A gangster thriller set in mobbed-up 1920s Chicago—a city where some people knew too much, and where everyone should have known better—by the Oscar-nominated screenwriter of The Untouchables and Pulitzer Prize–winning playwright of Glengarry Glen Ross.
Chicago is as linguistically rich as Glengarry Glen Ross — in fact, as any of his previous work in any medium ... In its scope and ambition, Chicago feels like one of the great American male novelists of the late 20th century — Updike, Mailer, Bellow, Roth — trying his hand at writing a genre novel. But unlike those novelists' somewhat less sure-footed lunges, Mamet lands this with aplomb. This is high genre, a 1920s gangster story, that manages to entertain and engross ... Mamet's ear for the dark poetry of the American male id fuels Chicago. His dialogue here is as sharp as any of his stage plays, and he is unique in that he finds or creates the lyricism that we all like to imagine exists in the patois of every class.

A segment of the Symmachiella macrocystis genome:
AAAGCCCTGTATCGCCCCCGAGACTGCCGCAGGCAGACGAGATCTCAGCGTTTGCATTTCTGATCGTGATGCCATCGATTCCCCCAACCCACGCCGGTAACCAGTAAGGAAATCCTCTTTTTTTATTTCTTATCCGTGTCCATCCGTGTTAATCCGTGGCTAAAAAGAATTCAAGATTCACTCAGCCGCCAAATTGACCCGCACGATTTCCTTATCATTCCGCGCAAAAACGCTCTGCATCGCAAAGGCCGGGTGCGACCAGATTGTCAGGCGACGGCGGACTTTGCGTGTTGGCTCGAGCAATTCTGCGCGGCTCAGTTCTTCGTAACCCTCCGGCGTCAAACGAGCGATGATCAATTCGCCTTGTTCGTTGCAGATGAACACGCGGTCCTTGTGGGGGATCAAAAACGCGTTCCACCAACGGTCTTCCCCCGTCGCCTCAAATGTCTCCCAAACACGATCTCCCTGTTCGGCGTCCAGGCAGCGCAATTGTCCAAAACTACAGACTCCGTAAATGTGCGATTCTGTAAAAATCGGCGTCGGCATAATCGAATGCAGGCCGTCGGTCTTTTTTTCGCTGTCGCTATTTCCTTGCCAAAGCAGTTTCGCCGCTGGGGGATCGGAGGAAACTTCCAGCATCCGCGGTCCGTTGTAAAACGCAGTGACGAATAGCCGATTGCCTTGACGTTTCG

That Mamet is able to bring to vivid life this often-mined era and place is credit not only to his skill with words, but to his agile mind’s ability to enliven even seemingly familiar stories ... Mamet’s Chicago is a harsh and unforgiving place but captured with knowing affection and peopled by a colorful cast, from cops to illegal nightclub owners and their wives and mistresses, safecrackers, crooks, mobsters and hookers ... There are no heroes here. Everyone is flawed. But there are real people here, so real as to be unforgettable and thus fully deserving of that spot on your Chicago bookshelf.
...all this insider knowledge is called into question by the way Mr. Mamet plays fast and loose with history. Generous readers of novels set in particular eras don’t expect precise fidelity to every fact, and small changes to the historical record are not dealbreakers. But Mr. Mamet scrambles his 1920s setting in ways even casual readers could balk at ... Assuming one can put such concerns aside, Mr. Mamet’s narrative has a powerful momentum as he explores Hodge’s conflicted inner life...Every character is defined, and defines everyone else, by race, class, gender and ethnicity. But Parlow, Peekaboo and others speak with complex, three-dimensional, fully human voices ... Mr. Mamet’s novel is alive and interesting, but enjoyment for many readers may pivot on historical veracity.